USAAF Station 120
|Located Near Norwich, Norfolk, England|
Aerial Photo of Attlebridge Airfield - 15 April 1946
|Type||Royal Air Force station|
|Controlled by||Royal Air Force
United States Army Air Forces
|Battles/wars||European Theatre of World War II
Air Offensive, Europe July 1942 - May 1945
|Garrison||RAF Bomber Command
Eighth Air Force
Attlebridge airfield had runways of 1,220, 1,120 and 1,080 yards length but, when the base was earmarked for USAAF use, these were extended and the airfield was enlarged to meet heavy bomber requirements. The main E-W runway was increased to 2,000 yards and the others to 1,400 yards each. The perimeter track was also extended and the number of hardstands was increased to fifty. In enlarging the airfield, several small, country roads were closed in the parish of Weston Longville, in which the larger part of the airfield was sited.
RAF Bomber Command use
Attlebridge was an early wartime station, laid out for use by No. 2 Group RAF light bombers, and was completed in August 1942. The airfield was used by No. 88 Squadron RAF from August 1941 to September 1942 using Bristol Blenheim IVs and Douglas Bostons.
United States Army Air Forces use
USAAF Station Units assigned to RAF Attlebridge were:
- 472d Sub-Depot (VIII Air Force Service Command)
- 18th Weather Squadron
- 61st Station Complement Squadron
- 1233rd Quartermaster Company
- 1452nd Ordnance Supply & Maintenance Company
- 82nd Chemical Company (Air Operations)
- 2104th Engineer Fire Fighting Platoon
- 207th Finance Section
319th Bombardment Group (Medium)
The first American flying units at Attlebridge were squadrons of the 319th Bombardment Group (Medium) flying Martin B-26 Marauders which arrived at Attlebridge on 12 September 1942 from Harding Field, Louisiana.
The airfield was then a satellite field for RAF Horsham St. Faith where the Group HQ and some personnel were stationed. These were the first squadrons flying this type of medium bomber to arrive in the UK from America.
466th Bombardment Group (Heavy)
The airfield was opened on 7 March 1944 and was used by the United States Army Air Forces Eighth Air Force 466th Bombardment Group (Heavy), arriving from Topeka Army Air Field, Kansas. The 466th was assigned to the 96th Combat Bombardment Wing, and the group tail code was a "Circle-L". Its operational squadrons were:
- 784th Bombardment Squadron (T9)
- 785th Bombardment Squadron (2U)
- 786th Bombardment Squadron (U8)
- 787th Bombardment Squadron (6L)
The 466th began operations on 22 March 1944 by participating in a daylight raid on Berlin. The group operated primarily as a strategic bombardment organization, attacking such targets as marshalling yards at Liege, an airfield at St Trond, a repair and assembly plant at Reims, an airfield at Chartres, factories at Brunswick, oil refineries at Bohlen, aircraft plants at Kempten, mineral works at Hamburg, marshalling yards at Saarbrücken, a synthetic oil plant at Misburg, a fuel depot at Dulmen, and aero engine works at Eisenach.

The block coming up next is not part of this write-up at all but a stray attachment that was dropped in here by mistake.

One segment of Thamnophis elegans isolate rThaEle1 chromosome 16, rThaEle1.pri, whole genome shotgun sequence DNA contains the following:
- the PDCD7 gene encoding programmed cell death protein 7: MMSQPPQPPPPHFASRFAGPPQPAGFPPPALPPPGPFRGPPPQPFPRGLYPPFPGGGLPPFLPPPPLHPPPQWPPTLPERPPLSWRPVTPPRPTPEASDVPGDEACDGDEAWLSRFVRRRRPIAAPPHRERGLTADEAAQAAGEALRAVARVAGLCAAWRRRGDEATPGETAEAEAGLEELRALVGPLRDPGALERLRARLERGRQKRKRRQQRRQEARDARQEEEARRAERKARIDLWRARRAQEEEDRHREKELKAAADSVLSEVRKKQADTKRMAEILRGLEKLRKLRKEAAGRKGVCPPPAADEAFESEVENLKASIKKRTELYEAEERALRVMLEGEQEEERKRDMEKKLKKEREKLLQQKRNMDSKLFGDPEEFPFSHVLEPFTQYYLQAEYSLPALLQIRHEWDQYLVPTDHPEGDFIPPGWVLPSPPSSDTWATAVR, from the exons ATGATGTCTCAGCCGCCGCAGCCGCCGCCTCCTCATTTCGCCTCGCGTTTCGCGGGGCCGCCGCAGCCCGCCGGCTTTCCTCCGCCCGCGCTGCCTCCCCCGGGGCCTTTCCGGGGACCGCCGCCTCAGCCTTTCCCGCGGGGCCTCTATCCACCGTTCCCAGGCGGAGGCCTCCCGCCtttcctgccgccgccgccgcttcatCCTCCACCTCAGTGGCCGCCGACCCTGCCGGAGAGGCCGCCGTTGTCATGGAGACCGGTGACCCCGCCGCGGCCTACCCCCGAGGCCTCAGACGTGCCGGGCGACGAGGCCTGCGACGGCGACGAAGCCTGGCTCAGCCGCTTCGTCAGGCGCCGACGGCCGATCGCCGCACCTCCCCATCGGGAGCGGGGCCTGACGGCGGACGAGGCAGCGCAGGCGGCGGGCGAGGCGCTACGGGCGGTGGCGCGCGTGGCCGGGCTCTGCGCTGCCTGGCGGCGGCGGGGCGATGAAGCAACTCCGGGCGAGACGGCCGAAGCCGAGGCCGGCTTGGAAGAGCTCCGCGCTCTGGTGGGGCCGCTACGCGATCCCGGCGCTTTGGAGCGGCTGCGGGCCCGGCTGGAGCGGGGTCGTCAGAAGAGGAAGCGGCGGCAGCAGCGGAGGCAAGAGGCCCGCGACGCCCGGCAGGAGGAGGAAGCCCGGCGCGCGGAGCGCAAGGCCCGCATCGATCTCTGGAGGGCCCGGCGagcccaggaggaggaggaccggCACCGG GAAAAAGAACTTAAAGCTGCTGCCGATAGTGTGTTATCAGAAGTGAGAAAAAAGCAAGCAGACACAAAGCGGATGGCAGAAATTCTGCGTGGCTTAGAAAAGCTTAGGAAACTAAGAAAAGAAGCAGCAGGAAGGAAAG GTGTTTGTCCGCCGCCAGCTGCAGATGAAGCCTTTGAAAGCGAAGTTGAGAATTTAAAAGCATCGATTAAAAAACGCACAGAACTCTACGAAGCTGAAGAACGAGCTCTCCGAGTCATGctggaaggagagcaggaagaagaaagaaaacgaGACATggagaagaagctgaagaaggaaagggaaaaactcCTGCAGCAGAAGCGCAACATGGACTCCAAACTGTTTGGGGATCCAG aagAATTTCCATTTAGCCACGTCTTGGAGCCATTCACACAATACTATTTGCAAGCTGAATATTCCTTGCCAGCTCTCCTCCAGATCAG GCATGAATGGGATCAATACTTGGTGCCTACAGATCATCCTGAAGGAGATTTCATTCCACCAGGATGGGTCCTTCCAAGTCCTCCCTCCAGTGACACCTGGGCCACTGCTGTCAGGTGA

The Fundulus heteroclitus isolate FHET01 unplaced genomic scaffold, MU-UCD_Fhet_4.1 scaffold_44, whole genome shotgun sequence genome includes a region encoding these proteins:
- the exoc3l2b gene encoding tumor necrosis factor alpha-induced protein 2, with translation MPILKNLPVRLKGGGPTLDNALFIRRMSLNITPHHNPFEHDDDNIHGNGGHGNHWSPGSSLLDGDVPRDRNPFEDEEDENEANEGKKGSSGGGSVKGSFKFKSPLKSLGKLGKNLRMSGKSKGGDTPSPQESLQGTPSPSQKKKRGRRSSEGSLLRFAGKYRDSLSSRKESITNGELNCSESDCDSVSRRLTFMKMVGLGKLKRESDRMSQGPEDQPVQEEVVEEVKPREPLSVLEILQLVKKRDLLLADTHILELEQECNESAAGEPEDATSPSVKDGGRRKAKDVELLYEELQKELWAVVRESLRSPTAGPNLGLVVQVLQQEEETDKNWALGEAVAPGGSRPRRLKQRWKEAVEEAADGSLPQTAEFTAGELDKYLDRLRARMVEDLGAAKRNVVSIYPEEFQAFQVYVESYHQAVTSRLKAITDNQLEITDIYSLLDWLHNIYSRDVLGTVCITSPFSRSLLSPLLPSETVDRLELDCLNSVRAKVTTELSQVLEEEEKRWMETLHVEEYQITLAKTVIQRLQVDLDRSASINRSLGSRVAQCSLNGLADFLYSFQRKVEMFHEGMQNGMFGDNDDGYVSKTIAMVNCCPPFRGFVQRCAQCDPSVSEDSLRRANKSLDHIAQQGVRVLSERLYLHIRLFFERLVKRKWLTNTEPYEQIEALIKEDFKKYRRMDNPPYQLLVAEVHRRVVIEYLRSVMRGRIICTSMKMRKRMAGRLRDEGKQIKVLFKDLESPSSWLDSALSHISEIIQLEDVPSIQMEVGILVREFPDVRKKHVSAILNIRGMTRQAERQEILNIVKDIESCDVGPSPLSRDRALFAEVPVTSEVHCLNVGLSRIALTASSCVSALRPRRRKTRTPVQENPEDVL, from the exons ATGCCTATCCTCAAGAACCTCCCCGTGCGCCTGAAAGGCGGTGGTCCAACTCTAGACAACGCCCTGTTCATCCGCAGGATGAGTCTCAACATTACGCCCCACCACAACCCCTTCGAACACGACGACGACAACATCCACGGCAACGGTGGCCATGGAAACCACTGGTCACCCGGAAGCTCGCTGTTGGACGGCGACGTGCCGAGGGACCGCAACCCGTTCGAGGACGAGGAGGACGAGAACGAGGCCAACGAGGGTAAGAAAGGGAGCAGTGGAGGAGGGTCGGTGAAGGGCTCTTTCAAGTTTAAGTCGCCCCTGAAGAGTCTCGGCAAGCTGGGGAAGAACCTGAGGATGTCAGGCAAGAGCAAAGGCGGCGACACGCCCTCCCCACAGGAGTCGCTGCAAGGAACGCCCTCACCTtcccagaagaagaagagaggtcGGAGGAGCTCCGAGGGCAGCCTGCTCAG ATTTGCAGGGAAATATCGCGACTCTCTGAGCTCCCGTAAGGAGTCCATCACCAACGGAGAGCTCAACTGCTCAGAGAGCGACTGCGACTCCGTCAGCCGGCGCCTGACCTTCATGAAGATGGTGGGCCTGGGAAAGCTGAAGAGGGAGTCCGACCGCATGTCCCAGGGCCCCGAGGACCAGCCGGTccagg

Other operations included attacking pillboxes along the coast of Normandy on D-Day (6 June 1944), and afterwards striking interdictory targets behind the beachhead; bombing enemy positions at Saint-Lô during the Allied breakthrough in July 1944; hauling oil and gasoline to Allied forces advancing across France in September; hitting German communications and transportation during the Battle of the Bulge, December 1944 − January 1945; and bombing the airfield at Nordhorn in support of the airborne assault across the Rhine on 24 March 1945.
The 466th flew last combat mission on 25 April 1945, striking a transformer station at Traunstein. The unit returned to Sioux Falls Army Air Field, South Dakota in July and was redesignated the 466th Bombardment Group (Very Heavy) in August 1945 and was equipped with Boeing B-29 Superfortresses.
After the war, Attlebridge was placed in "care and maintenance" status for a few years, eventually being closed in 1950. It was sold during 1959-62 and was chosen as a site for extensive poultry rearing operations.
Today, rows of turkey houses line the runways. isolated from each other because this is an important requirement in escaping the infectious diseases to which turkeys are prone. The runways, perimeter track, and a few of the hardstands remain as does the control tower, now extensively renovated and used as offices by the owners of the airfield site. The briefing room and HQ block still exist, the latter being used as a private house.
During the 1992 reunion a memorial was dedicated at a crossroads near the airfield.
- Freeman 2001, p. 24.
- Jefford 2001, p. 51.
- "Attlebridge". American Air Museum in Britain. Retrieved 1 March 2015.
- "472d Sub-Depot". American Air Museum in Britain. Retrieved 2 March 2015.
- Maurer 1980, p. 198.
- Maurer 1980, p. 199.
- Freeman 2001, p. 25.
- Maurer 1980, p. 342.
- "466th Bombardment Group (Heavy)". Mighty 8th Cross Reference. Retrieved 1 June 2013.
- 466th Bomb Group - The Flying Deck (Memorial outside former airfield). In the centre of a junction south west of the former RAF Attlebridge: The 466th Bombardment Group Association. 1992.
- Freeman, R. Airfields of the Eighth - Then and Now. After the Battle. London, UK: Battle of Britain International Ltd., 2001. ISBN 0-9009-13-09-6.
- Jefford, C.G, MBE, BA, RAF (Retd). RAF Squadrons, a Comprehensive Record of the Movement and Equipment of all RAF Squadrons and their Antecedents since 1912. Shrewsbury, Shropshire, UK: Airlife Publishing, 2001. ISBN 1-84037-141-2.
- Maurer, M. Air Force Combat Units Of World War II. USAF Historical Division. Washington D.C., USA: Zenger Publishing Co., Inc, 1980. ISBN 0-89201-092-4.
|Wikimedia Commons has media related to RAF Attlebridge.|